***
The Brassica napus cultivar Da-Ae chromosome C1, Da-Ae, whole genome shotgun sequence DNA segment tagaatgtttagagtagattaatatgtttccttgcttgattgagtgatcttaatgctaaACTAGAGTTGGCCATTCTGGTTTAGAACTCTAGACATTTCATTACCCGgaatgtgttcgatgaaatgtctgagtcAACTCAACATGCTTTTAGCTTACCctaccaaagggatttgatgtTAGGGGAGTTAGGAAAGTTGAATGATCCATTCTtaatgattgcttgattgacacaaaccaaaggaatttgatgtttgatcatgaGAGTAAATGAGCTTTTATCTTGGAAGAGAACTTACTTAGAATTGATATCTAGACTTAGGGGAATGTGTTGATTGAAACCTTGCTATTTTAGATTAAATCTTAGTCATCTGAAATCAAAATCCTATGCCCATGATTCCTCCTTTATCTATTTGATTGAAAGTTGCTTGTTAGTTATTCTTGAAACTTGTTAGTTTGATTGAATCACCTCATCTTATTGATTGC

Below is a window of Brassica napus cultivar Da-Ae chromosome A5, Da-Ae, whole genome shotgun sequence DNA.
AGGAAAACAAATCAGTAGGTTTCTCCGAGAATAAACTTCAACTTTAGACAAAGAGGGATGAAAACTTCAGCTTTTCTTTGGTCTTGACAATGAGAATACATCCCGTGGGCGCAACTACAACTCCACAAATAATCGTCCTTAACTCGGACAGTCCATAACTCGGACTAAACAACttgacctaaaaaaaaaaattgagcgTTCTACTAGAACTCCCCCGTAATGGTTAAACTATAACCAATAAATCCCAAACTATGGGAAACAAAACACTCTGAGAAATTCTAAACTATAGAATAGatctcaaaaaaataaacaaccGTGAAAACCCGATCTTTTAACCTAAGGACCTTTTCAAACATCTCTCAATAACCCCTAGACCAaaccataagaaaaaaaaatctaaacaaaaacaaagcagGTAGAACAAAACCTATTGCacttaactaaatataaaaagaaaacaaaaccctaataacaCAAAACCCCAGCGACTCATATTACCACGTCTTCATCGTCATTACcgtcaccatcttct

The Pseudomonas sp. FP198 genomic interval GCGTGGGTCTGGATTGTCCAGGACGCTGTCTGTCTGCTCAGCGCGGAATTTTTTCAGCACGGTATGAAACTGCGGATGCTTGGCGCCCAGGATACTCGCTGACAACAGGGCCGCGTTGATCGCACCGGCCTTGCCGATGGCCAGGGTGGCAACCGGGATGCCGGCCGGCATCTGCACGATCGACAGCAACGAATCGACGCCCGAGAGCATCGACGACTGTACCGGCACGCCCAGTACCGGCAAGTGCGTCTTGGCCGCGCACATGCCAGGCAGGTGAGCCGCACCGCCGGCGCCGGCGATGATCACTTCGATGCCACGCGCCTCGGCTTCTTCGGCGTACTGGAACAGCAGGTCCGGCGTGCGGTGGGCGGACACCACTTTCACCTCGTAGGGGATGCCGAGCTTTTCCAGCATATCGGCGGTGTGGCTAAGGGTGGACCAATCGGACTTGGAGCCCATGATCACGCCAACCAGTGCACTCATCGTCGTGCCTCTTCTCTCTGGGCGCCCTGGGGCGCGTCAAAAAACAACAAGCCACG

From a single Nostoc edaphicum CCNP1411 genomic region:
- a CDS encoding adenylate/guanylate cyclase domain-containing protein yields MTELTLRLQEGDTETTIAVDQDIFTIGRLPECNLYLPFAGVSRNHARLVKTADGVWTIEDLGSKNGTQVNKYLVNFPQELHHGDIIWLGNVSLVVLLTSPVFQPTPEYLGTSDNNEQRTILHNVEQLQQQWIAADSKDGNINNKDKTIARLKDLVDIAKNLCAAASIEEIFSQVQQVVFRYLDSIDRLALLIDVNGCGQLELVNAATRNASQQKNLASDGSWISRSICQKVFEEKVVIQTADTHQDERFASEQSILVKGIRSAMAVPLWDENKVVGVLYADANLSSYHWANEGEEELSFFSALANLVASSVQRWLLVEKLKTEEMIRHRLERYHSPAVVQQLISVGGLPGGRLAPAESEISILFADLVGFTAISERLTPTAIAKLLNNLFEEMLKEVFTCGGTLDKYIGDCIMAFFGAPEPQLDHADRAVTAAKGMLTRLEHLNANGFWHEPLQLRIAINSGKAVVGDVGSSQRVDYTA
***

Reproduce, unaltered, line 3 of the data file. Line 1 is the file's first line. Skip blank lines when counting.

AGGAAAACAAATCAGTAGGTTTCTCCGAGAATAAACTTCAACTTTAGACAAAGAGGGATGAAAACTTCAGCTTTTCTTTGGTCTTGACAATGAGAATACATCCCGTGGGCGCAACTACAACTCCACAAATAATCGTCCTTAACTCGGACAGTCCATAACTCGGACTAAACAACttgacctaaaaaaaaaaattgagcgTTCTACTAGAACTCCCCCGTAATGGTTAAACTATAACCAATAAATCCCAAACTATGGGAAACAAAACACTCTGAGAAATTCTAAACTATAGAATAGatctcaaaaaaataaacaaccGTGAAAACCCGATCTTTTAACCTAAGGACCTTTTCAAACATCTCTCAATAACCCCTAGACCAaaccataagaaaaaaaaatctaaacaaaaacaaagcagGTAGAACAAAACCTATTGCacttaactaaatataaaaagaaaacaaaaccctaataacaCAAAACCCCAGCGACTCATATTACCACGTCTTCATCGTCATTACcgtcaccatcttct